Drones have been a popular Christmas present for a few years, but more and more, the same drone you may have received from Santa is the same one you could be receiving from a supervisor at work. In a similar way that iPhones and iPads were first popular gifts and then became vital tools for work, drones are now being used in fields like insurance, construction, utilities, and media.

The drone, in many enterprise settings, is becoming less of an aircraft and more of a tool. Thanks to an ecosystem of third party drone applications and software, flying a drone is more accessible than ever. As drones become cheaper and easier to fly, it is easier to get them into the hands of more employees. Most importantly, drones are replacing tasks that are dangerous for people. Insurance adjusters don’t have to climb on roofs to inspect damage. Utility workers can avoid risking contact with power lines.

As drones proliferate, many enterprise jobs involving drones have created new opportunities for career growth and learning new skills. For the past few years, the drone has been the primary tool for many operators – the valuable skill and knowledge that they possessed was that they could safely and knowledgeable fly the drone and generate insightful data. Part 107 certification training is becoming more and more popular as a result.


1. Enterprise drone programs are using more popular mass-market drones and fewer custom-built solutions.

More and more enterprise drone programs are purchasing popular consumer and prosumer drones for because it is more efficient to scale operations if you use popular drone models. Operational familiarity, availability of spare parts and maintenance programs, ease of replacement, and premium features moving down-market are all benefits of adopting off-the-shelf drones.

You will have fun with a drone over the holidays, but you’ll also start honing your drone piloting skills and educating yourself on how to operate it, where you can fly it, and what it can do. DJI drones are the most popular, but learning how to navigate nearly any major drone platform or software would be helpful to familiarize yourself with their operation.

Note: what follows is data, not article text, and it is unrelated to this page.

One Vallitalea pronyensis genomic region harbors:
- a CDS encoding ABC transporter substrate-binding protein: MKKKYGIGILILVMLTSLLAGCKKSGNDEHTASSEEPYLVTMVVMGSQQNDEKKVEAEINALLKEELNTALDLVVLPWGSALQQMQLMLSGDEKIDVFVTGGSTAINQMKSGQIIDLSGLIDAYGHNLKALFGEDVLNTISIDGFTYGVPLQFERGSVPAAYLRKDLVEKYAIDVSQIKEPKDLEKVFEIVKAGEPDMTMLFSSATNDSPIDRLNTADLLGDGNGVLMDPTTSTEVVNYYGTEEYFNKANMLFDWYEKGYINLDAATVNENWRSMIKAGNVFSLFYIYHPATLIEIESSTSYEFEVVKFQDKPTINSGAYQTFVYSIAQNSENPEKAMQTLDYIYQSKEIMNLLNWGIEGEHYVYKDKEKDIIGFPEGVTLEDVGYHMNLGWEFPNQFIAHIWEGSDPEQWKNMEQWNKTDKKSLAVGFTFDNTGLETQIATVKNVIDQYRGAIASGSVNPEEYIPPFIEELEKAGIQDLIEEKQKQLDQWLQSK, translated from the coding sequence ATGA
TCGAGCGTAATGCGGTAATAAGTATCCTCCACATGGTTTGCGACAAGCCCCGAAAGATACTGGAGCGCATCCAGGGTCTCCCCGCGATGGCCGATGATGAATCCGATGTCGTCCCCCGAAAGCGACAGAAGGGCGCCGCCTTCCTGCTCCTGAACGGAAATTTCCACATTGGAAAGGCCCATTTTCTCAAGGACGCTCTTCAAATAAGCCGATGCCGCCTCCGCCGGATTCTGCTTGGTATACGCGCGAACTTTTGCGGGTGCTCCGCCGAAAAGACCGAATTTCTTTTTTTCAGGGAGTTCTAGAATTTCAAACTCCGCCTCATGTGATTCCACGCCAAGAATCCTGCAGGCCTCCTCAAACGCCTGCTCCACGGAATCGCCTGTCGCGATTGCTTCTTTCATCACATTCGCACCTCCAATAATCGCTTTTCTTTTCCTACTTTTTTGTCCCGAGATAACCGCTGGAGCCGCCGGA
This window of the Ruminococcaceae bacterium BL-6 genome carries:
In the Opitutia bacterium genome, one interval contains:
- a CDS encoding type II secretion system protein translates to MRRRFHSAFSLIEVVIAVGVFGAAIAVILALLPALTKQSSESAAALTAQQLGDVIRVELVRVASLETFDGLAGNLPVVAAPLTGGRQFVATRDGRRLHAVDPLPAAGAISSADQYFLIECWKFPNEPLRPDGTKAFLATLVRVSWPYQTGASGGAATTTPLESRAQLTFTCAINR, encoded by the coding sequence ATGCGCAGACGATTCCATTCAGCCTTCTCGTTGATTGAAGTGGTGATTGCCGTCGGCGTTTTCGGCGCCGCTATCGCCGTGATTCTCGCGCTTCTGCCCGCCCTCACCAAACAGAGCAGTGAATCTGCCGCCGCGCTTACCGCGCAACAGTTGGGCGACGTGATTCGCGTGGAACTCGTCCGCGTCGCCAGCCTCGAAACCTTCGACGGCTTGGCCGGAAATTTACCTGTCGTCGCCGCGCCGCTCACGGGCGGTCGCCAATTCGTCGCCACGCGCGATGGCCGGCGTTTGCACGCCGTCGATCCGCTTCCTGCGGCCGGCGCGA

2. Enterprise drone programs are putting drones in the hands of more employees and integrating them more into the company’s normal workflow.

The drone is becoming a proven tool in the toolbox of professional workers in the field whose primary role is not flying a drone – rather than an aircraft demanding exceptional knowledge, training, or aviation skills.

We are seeing a split in the market for those involved in commercial drone operations. On one side, increasingly sophisticated missions involving mapping, infrastructure, and other uses requiring advanced knowledge and skill. These are the subject matter experts and drone professionals.

On the other side, we see increasingly high-volume missions being flown by professionals in certain industries where their drone is just another tool to make their job easier, safer, and more efficient. If you work in media, insurance, construction, property development, and countless other industries, you could very likely be using a drone or the data captured by drone in your job next year.

3. More workers can generate value from drone operations because great features have become standard on moderately priced drones.

Flying a drone has become significantly easier, safer, and more accessible. The price point at which features and tech capabilities are offered has fallen significantly in the past few years. Excellent camera quality, better signal strength between drone and controller, collision avoidance capability, and on-board accessories are only some of the features that are now widely available on drones no more expensive than an iPhone.

I got a drone for the holidays, what do I do?

Congratulations on your new drone!
Register your drone with the FAA. Go to faadronezone.faa.gov or https://www.faa.gov/uas/, learn the basics, and register your drone for $5.
Keep in mind the basic rules: Don’t fly your drone near airports/heliports or aircraft, fly below 400 feet, fly within your line of sight, and don’t fly over people or sensitive areas like stadiums or power plants.
Don’t fly beyond your comfort level, be cautious, and be aware of your surroundings.